A study published on Dec. 2 in the Proceedings of the National Academy of Sciences found that men have more neural connectivity from the front to back of their brains and within each of the hemispheres than women. Theoretically, this means their brains are more adapted towards tasks involving perception and coordinated actions. In other words, men and women are programmed differently. Yes, Virginia, there is a difference! And as those French rascals used to say, “vive la différence!” Of course this isn’t news to most husbands. We know all too well that our brains are hardwired differently from that of our beautiful spouses; for one thing they are always telling us so. “You stupid men are all alike!”
The pioneering study has shown for the first time, according to scientists, that the brains of men and women are wired up differently which could explain some of the stereotypical differences in male and female behavior. Uh, oh! This will no doubt come as unwelcome news to liberal academics in women’s studies throughout our universities and colleges. The same people who have been saying for years that, except for the plumbing, there are no appreciable differences between the sexes. You really have to have a post graduate degree in feminism to buy into that claptrap, but millions of our young women are taught that today by feminist professors who live in the Land of Oz.
But getting back to the real world, these researchers found that many of the connections in a typical male brain run between the front and the back of the same side of the brain, whereas in women the connections are more likely to run from side to side between the left and right hemispheres of the brain. This difference in the way the nerve connections in the brain are “hardwired” occurs during adolescence when many of the secondary sexual characteristics such as facial hair in men and breasts in women develop under the influence of sex hormones, the study found.
The researchers believe the physical differences between the two sexes in the way the brain is hardwired could play an important role in understanding why men are in general better at spatial tasks involving muscle control while women are better at verbal tasks involving memory and intuition. That old expression “a woman’s intuition” is true it seems. Ragini Verma, professor of psychology at the University of Pennsylvania in Philadelphia said, “Intuition is thinking without thinking. It’s what people call gut feelings. Women tend to be better than men at these kinds of skills which are linked with being good mothers.”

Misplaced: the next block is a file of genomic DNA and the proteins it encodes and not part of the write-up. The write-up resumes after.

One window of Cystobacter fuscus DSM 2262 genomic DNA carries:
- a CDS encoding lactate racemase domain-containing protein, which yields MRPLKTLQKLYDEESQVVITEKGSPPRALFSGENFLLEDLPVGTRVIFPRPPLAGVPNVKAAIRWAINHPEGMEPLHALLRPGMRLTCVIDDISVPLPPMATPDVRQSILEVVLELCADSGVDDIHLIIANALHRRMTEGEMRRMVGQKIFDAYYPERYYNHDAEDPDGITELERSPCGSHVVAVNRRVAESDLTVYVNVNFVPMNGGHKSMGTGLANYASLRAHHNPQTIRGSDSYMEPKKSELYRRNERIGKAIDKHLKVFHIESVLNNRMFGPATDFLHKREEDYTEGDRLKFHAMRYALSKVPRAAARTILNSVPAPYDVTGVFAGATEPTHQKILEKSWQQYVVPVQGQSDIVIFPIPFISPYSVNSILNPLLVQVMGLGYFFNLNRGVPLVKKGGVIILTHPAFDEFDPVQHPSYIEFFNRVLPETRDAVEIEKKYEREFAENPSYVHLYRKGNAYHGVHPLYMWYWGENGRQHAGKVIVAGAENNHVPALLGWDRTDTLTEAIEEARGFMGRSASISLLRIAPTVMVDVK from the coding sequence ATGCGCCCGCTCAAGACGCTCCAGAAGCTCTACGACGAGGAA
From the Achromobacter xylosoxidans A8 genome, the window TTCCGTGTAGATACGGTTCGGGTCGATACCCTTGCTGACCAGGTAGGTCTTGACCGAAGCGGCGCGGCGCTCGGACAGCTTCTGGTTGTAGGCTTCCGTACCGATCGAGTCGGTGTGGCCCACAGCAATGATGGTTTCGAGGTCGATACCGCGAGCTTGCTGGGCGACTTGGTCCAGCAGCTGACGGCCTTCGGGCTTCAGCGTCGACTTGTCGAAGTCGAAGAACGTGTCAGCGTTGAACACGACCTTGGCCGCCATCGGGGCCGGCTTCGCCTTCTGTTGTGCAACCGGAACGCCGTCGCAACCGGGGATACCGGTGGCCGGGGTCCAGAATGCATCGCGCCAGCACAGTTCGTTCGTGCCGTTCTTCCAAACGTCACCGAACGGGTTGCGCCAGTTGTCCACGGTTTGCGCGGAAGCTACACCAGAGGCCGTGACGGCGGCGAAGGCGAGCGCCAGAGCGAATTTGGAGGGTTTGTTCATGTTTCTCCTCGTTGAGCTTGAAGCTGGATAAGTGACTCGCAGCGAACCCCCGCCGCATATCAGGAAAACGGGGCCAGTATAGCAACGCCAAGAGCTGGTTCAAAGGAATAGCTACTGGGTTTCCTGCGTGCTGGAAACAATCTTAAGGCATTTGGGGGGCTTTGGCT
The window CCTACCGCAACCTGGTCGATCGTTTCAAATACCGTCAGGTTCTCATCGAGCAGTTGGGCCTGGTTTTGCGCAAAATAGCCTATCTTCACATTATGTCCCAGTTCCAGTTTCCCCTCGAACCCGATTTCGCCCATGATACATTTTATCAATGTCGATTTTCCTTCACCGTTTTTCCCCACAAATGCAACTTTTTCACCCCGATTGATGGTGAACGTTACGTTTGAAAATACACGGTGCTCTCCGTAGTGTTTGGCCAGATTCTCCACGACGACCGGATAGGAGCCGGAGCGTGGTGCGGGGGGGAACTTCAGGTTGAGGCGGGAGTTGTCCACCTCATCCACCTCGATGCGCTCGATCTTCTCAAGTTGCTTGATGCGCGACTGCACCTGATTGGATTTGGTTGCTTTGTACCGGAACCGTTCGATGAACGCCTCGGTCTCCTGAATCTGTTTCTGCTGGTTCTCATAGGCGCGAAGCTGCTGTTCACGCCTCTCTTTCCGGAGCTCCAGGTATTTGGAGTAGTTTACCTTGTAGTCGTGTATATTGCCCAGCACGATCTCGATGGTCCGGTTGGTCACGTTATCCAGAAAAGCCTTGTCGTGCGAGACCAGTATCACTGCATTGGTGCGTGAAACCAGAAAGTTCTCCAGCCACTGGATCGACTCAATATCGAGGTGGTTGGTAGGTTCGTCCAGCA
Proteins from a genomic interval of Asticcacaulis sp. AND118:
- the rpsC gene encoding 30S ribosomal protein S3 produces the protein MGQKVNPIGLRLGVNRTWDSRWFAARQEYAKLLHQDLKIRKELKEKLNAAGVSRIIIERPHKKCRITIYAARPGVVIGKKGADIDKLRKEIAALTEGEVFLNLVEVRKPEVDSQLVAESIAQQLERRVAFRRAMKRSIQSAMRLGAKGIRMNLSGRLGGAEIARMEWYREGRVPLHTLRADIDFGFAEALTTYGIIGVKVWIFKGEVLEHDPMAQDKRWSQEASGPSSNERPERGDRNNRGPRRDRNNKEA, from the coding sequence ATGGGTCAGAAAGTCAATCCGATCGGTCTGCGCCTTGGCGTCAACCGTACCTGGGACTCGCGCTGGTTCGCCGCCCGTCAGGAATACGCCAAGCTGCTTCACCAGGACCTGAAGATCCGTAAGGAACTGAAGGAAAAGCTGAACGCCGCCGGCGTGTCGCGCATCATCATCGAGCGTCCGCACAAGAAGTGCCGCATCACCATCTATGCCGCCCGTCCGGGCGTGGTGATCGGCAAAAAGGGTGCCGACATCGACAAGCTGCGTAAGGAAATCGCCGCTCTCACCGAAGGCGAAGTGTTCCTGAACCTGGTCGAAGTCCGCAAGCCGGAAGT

Men tend to outperform women involving spatial tasks and motor skills – such as map reading – while women tend to better in memory tests, such as remembering words and faces, and social cognition tests, which try to measure empathy and “emotional intelligence.”
Remember a few years ago when former Harvard President Lawrence Summers was roundly castigated and forced to step down from his university position when he said that innate differences between men and women might be one reason fewer women succeed in science and math careers? The feminists went ballistic but the fact is an area of the brain called the inferior-parietal lobule is typically significantly larger in men, especially on the left side, than in women.
This section of the brain is thought to control mental mathematical ability, and probably explains why men frequently perform higher in mathematical tasks than do women. Interestingly, this is the same area of Einstein’s brain that was discovered to be abnormally large.
Maybe this new study will finally put to rest all politically correct debate on the subject, but somehow I doubt it. Ideologues will never waver from their “sexual equality feelings” no matter how many facts and studies you put in front of them.
Many previous psychological studies have revealed significant differences between the sexes in the ability to perform various cognitive tests. A separate study published last month found that the genes expressed in the human brain did so differently in men and women. Post-mortem tests on the brain and spinal cord of 100 individuals showed significant genetic differences between the sexes, according to scientists from University College London.
But you don’t have to perform exhaustive studies to determine that men and women are different, just remember this; a man has six items in his bathroom – a toothbrush, toothpaste, shaving cream, razor, a bar of Dial soap, and a towel from the Holiday Inn. The average number of items in the typical woman’s bathroom is 437. I rest my case. Man and women are different!